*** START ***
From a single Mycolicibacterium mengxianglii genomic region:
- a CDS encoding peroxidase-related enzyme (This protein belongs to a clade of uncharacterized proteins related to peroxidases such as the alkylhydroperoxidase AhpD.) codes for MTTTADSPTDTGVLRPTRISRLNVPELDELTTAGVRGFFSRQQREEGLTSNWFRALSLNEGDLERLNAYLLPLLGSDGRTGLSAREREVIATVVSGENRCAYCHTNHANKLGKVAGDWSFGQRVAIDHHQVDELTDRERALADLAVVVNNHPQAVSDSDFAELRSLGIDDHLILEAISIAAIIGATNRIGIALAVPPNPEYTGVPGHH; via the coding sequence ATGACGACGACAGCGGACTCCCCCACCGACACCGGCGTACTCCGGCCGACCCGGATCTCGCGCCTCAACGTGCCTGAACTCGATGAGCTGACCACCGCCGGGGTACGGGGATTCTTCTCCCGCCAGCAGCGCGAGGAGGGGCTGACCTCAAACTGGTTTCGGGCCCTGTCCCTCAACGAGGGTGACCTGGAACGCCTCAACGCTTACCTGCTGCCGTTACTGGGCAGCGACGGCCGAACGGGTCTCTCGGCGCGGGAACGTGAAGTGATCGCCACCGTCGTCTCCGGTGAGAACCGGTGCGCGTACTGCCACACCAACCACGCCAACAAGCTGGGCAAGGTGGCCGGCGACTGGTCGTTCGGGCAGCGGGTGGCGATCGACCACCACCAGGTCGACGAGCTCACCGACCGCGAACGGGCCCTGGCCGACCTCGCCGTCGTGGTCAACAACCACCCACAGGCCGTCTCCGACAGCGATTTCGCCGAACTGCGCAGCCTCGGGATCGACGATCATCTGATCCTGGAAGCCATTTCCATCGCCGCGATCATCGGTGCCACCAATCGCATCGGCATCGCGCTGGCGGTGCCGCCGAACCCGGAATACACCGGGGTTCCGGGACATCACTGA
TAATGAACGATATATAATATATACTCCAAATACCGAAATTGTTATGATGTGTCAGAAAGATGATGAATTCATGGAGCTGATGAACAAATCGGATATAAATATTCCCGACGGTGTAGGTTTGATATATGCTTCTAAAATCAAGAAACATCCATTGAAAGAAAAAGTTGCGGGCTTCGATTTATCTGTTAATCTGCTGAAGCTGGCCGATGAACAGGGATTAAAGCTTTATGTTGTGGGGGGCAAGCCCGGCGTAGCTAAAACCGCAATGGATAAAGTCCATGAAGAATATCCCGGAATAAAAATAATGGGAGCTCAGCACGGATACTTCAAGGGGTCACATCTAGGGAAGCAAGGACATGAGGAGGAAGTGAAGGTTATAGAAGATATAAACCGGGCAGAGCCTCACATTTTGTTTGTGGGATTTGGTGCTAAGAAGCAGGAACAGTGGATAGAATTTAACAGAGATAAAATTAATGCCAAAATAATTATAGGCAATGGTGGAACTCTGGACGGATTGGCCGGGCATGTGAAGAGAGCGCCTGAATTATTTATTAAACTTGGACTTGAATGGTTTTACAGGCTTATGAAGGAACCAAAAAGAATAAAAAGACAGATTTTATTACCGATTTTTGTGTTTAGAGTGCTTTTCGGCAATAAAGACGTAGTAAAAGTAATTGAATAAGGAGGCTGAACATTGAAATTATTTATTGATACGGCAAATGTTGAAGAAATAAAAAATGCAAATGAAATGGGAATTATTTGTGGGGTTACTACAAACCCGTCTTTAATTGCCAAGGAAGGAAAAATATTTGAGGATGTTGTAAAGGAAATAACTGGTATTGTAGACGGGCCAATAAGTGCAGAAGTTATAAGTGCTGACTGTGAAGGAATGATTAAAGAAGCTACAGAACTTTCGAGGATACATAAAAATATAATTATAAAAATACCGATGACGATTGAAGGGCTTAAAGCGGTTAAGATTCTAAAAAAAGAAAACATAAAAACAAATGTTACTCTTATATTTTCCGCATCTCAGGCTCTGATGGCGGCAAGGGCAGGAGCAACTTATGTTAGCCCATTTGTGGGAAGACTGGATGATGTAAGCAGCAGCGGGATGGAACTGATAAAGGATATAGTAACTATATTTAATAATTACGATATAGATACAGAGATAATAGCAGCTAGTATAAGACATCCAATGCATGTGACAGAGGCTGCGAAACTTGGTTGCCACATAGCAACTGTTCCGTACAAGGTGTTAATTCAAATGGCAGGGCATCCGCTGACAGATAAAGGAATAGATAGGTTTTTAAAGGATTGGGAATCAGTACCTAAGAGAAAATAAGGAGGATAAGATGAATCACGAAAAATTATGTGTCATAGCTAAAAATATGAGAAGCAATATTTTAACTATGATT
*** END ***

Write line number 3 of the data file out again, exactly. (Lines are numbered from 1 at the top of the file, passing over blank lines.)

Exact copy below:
TAATGAACGATATATAATATATACTCCAAATACCGAAATTGTTATGATGTGTCAGAAAGATGATGAATTCATGGAGCTGATGAACAAATCGGATATAAATATTCCCGACGGTGTAGGTTTGATATATGCTTCTAAAATCAAGAAACATCCATTGAAAGAAAAAGTTGCGGGCTTCGATTTATCTGTTAATCTGCTGAAGCTGGCCGATGAACAGGGATTAAAGCTTTATGTTGTGGGGGGCAAGCCCGGCGTAGCTAAAACCGCAATGGATAAAGTCCATGAAGAATATCCCGGAATAAAAATAATGGGAGCTCAGCACGGATACTTCAAGGGGTCACATCTAGGGAAGCAAGGACATGAGGAGGAAGTGAAGGTTATAGAAGATATAAACCGGGCAGAGCCTCACATTTTGTTTGTGGGATTTGGTGCTAAGAAGCAGGAACAGTGGATAGAATTTAACAGAGATAAAATTAATGCCAAAATAATTATAGGCAATGGTGGAACTCTGGACGGATTGGCCGGGCATGTGAAGAGAGCGCCTGAATTATTTATTAAACTTGGACTTGAATGGTTTTACAGGCTTATGAAGGAACCAAAAAGAATAAAAAGACAGATTTTATTACCGATTTTTGTGTTTAGAGTGCTTTTCGGCAATAAAGACGTAGTAAAAGTAATTGAATAAGGAGGCTGAACATTGAAATTATTTATTGATACGGCAAATGTTGAAGAAATAAAAAATGCAAATGAAATGGGAATTATTTGTGGGGTTACTACAAACCCGTCTTTAATTGCCAAGGAAGGAAAAATATTTGAGGATGTTGTAAAGGAAATAACTGGTATTGTAGACGGGCCAATAAGTGCAGAAGTTATAAGTGCTGACTGTGAAGGAATGATTAAAGAAGCTACAGAACTTTCGAGGATACATAAAAATATAATTATAAAAATACCGATGACGATTGAAGGGCTTAAAGCGGTTAAGATTCTAAAAAAAGAAAACATAAAAACAAATGTTACTCTTATATTTTCCGCATCTCAGGCTCTGATGGCGGCAAGGGCAGGAGCAACTTATGTTAGCCCATTTGTGGGAAGACTGGATGATGTAAGCAGCAGCGGGATGGAACTGATAAAGGATATAGTAACTATATTTAATAATTACGATATAGATACAGAGATAATAGCAGCTAGTATAAGACATCCAATGCATGTGACAGAGGCTGCGAAACTTGGTTGCCACATAGCAACTGTTCCGTACAAGGTGTTAATTCAAATGGCAGGGCATCCGCTGACAGATAAAGGAATAGATAGGTTTTTAAAGGATTGGGAATCAGTACCTAAGAGAAAATAAGGAGGATAAGATGAATCACGAAAAATTATGTGTCATAGCTAAAAATATGAGAAGCAATATTTTAACTATGATT